Thursday after Epiphany
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Jesus returned to Nazareth, where he had grown up, and went according to his custom into the synagogue on the Sabbath day. He stood up to read and was handed a scroll of the prophet Isaiah. He unrolled the scroll and found the passage where it was written: The Spirit of the Lord is upon me, because he has anointed me to bring glad tidings to the poor. He has sent me to proclaim liberty to captives and recovery of sight to the blind, to let the oppressed go free, and to proclaim a year acceptable to the Lord.
I believe. Every Sunday we say the Creed: “I believe in one God, the Father the almighty, maker of heaven and earth, of all things visible and invisible…” To me, this is the least demanding part of my faith. But the Catholic faith is more, much more, than just an act of the intellect. It is also an act of the will.
“I believe” means more than “I agree.” It means “I will.”
“Beloved, we love God because he loved us. If anyone says, ‘I love God,’ but hates his brother, he is a liar” (1Jn 4:19).
We love God because he first loved us. Why must the Christian love his estranged brother? For the same reasons Christ loves us. Love generates love. This is the great bet the Lord has made. He bet His life on it. Why? Because He can see more to us than just our sins. He created us. He knows us. He knows the good we are capable of doing. Hence, He has a lot of “faith” in us and He “believes” He can work around the failures and faults in each and every one of us.
Proclaim a year acceptable to the Lord. How funny! How funny God is. When I read today’s Gospel passage I nearly broke a rib out of laughter. God has a great sense of humor.
Just a couple of days ago a commentator asked for my opinion regarding a year without God. I thought to myself, A year without God? Done that. Seen that. Been there before. Actually, I did it for ten years, from the age of 15 to 25. I didn’t go to Church, I didn’t pray and I definitely didn’t kneel.
I was a different person back then. I never volunteered. [I am speaking about myself, no one else.] I didn’t “donate” anything unless it was broken or I no longer wanted it. I was vulgar. I used profanity…and a lot of it. But I still considered myself a very good person. Hey, I never killed anyone! But I did what I felt like doing: nothing more and nothing less. What’s wrong with that? Pain was to be avoided and carrying a cross was definitely out of the picture. I thought kneeling was a pain in the you-know-what. I wasn’t alone. I knew a lot of people in New York that shared my “values.”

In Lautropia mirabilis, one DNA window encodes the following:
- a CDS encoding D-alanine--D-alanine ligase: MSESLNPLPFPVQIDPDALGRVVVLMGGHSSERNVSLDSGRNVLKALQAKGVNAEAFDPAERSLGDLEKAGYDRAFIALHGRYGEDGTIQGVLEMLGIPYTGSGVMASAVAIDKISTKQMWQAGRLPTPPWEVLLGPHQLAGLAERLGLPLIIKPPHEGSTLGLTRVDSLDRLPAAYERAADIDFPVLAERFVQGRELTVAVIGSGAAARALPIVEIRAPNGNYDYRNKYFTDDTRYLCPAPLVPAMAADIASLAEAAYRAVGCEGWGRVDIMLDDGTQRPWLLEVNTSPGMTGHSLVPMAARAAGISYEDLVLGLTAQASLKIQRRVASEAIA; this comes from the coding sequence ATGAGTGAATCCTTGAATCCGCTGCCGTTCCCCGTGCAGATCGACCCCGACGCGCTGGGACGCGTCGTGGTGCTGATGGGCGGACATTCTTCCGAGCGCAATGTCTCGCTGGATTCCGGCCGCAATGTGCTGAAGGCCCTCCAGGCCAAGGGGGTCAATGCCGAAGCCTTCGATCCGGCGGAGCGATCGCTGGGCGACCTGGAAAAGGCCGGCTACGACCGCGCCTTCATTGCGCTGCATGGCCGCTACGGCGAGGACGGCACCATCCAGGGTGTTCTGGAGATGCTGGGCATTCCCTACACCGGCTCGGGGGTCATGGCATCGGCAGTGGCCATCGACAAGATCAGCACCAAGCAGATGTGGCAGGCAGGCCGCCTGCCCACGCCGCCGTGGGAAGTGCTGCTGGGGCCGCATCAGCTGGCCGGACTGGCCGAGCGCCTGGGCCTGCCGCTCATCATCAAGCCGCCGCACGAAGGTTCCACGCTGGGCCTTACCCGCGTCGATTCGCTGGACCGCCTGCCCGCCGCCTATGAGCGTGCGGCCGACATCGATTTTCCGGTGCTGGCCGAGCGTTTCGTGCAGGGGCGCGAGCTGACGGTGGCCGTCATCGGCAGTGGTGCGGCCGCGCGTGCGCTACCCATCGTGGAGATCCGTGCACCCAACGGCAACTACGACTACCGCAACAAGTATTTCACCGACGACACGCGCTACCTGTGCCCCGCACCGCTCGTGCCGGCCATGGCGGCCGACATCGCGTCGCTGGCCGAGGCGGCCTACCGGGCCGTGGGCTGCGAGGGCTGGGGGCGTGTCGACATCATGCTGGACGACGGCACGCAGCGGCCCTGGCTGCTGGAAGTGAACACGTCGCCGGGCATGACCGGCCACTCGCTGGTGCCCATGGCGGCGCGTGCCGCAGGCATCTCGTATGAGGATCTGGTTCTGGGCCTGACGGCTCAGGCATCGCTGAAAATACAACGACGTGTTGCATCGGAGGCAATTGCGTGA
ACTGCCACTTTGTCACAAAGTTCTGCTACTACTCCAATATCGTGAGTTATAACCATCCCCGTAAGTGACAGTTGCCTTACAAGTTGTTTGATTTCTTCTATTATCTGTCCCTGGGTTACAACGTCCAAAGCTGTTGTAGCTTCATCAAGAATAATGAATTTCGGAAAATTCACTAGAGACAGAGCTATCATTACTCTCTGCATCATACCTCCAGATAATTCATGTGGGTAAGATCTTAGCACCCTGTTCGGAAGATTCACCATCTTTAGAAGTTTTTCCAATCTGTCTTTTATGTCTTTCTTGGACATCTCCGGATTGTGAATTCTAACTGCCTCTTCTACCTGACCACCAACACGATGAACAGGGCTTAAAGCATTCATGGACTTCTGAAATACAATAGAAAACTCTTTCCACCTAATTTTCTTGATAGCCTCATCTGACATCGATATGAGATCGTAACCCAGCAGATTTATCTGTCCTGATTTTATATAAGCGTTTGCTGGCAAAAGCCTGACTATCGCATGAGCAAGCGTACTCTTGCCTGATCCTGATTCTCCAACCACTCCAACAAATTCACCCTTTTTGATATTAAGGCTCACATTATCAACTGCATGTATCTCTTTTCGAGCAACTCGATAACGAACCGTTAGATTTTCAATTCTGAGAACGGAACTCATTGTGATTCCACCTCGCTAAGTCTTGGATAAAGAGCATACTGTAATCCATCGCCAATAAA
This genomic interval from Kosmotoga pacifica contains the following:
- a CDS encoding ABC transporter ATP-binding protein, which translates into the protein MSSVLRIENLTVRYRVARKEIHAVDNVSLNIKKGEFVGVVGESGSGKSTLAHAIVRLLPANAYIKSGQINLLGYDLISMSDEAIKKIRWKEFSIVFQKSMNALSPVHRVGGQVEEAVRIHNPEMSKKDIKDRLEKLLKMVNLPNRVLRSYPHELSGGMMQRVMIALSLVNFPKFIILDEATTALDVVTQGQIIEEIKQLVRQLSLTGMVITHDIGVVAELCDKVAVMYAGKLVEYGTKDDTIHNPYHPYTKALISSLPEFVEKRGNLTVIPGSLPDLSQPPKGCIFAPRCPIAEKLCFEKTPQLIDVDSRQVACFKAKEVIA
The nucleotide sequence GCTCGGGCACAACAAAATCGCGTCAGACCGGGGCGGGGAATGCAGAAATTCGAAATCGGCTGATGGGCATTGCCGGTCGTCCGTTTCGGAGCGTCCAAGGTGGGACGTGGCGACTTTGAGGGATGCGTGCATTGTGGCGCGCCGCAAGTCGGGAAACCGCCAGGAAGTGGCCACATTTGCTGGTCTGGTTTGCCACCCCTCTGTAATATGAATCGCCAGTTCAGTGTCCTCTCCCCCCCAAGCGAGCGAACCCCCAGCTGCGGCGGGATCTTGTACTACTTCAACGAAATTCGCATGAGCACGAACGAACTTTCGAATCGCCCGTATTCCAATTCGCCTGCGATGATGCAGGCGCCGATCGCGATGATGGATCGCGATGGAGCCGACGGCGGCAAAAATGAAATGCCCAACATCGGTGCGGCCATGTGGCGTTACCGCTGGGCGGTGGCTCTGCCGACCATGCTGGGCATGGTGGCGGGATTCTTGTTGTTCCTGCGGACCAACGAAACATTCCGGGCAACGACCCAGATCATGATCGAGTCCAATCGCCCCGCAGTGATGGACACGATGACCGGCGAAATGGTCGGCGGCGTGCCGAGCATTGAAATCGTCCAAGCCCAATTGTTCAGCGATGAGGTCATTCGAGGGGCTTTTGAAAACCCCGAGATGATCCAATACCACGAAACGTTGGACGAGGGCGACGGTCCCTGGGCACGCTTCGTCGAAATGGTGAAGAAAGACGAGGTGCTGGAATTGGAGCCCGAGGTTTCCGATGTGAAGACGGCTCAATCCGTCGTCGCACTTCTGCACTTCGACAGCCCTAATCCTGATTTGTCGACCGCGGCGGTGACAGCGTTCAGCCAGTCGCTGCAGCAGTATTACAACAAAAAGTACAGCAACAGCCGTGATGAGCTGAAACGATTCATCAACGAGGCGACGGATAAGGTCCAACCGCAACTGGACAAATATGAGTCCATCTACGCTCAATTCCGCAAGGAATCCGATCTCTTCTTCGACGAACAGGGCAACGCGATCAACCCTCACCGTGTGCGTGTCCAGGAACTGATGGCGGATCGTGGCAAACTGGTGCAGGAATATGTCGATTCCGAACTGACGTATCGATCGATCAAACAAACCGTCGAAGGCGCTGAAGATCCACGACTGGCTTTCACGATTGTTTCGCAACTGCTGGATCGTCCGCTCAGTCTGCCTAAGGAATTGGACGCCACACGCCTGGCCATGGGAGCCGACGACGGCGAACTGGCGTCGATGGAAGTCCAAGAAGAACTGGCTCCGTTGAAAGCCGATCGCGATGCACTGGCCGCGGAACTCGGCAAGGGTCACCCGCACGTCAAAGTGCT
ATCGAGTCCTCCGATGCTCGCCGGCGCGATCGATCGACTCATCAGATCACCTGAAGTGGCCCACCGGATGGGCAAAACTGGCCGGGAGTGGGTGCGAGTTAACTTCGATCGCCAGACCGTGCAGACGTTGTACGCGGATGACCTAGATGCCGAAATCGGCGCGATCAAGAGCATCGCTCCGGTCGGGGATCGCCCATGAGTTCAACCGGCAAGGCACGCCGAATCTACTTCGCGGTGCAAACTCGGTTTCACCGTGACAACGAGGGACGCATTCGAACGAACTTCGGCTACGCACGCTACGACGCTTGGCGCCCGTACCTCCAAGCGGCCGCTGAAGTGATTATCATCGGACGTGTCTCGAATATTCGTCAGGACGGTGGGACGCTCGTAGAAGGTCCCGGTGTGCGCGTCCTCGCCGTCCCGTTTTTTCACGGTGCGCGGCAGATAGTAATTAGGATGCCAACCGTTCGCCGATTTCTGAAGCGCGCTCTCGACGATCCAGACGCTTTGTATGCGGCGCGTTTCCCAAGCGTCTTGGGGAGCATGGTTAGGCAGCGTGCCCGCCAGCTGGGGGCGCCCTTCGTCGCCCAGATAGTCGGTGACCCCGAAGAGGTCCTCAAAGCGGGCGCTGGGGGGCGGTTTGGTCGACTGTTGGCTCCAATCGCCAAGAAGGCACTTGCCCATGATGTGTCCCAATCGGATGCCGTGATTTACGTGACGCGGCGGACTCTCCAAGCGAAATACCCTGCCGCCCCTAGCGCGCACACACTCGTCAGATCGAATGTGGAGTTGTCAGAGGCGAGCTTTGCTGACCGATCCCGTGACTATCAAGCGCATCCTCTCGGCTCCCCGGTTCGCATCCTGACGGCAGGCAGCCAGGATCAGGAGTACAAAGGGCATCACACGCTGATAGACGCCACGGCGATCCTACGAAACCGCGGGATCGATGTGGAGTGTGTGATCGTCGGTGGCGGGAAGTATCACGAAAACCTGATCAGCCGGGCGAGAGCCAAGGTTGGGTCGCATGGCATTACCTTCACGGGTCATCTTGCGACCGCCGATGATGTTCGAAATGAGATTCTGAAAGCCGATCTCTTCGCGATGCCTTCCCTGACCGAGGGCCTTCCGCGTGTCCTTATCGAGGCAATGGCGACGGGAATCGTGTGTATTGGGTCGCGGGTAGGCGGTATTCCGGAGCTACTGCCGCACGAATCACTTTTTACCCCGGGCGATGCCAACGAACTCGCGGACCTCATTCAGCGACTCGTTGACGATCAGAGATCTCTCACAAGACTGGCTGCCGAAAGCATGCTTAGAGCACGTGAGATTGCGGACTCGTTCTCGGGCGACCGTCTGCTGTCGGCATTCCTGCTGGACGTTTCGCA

But then I recovered my sight and senses and a lot of things changed. I never imagined spending time in conversations with the elderly or visiting the sick on a daily basis. Do I like doing that? Not really, and to this day I still do it because the Lord commanded me to do it. “Is anyone among you sick? Let them call the elders of the church to pray over them and anoint them with oil in the name of the Lord” (James 5:14). But little by little my heart is changing and this “duty” is becoming less and less a burden and more and more a blessing. If the Lord had not insisted upon it, I would never have experienced it.
I never thought I would enjoy working long hours and for so little pay. Never! If I had, I would never have bothered spending six long years getting a Master of Science degree and only using it for four short years in the business world.
But the biggest change my “conversion” (it wasn’t a one time deal, it’s still going on, and will till the end) is making is with my friendships. Boy has Christ (and His Church) changed things up for me. It’s definitely his fault!
As a minister, the Lord and the Church have brought all types of people into my life. They have insisted I show to others unlimited love and mercy. This is personally challenging to me. Mercy and love does not come naturally to me. In fact, it never even crossed my mind until the Lord crossed paths with me. This is all the Lord’s fault!
There are many Catholics in the Catholic Church. There are many Christians in various denominations. Not all of us are at the same heights of holiness. I am no Mother Teresa or John Paul II or Pope Francis, and I may never be. But it won’t be because of the Lord’s lack of trying; it will be because I stopped trying.
In the lives of the Saints, we have their faith, their doubts, their victories and their defeats before us. This gives me great comfort and courage to know that the same Lord who created them also created me.
By allowing the Lord to love us first, He surprises us in how we can love so many others. (0)
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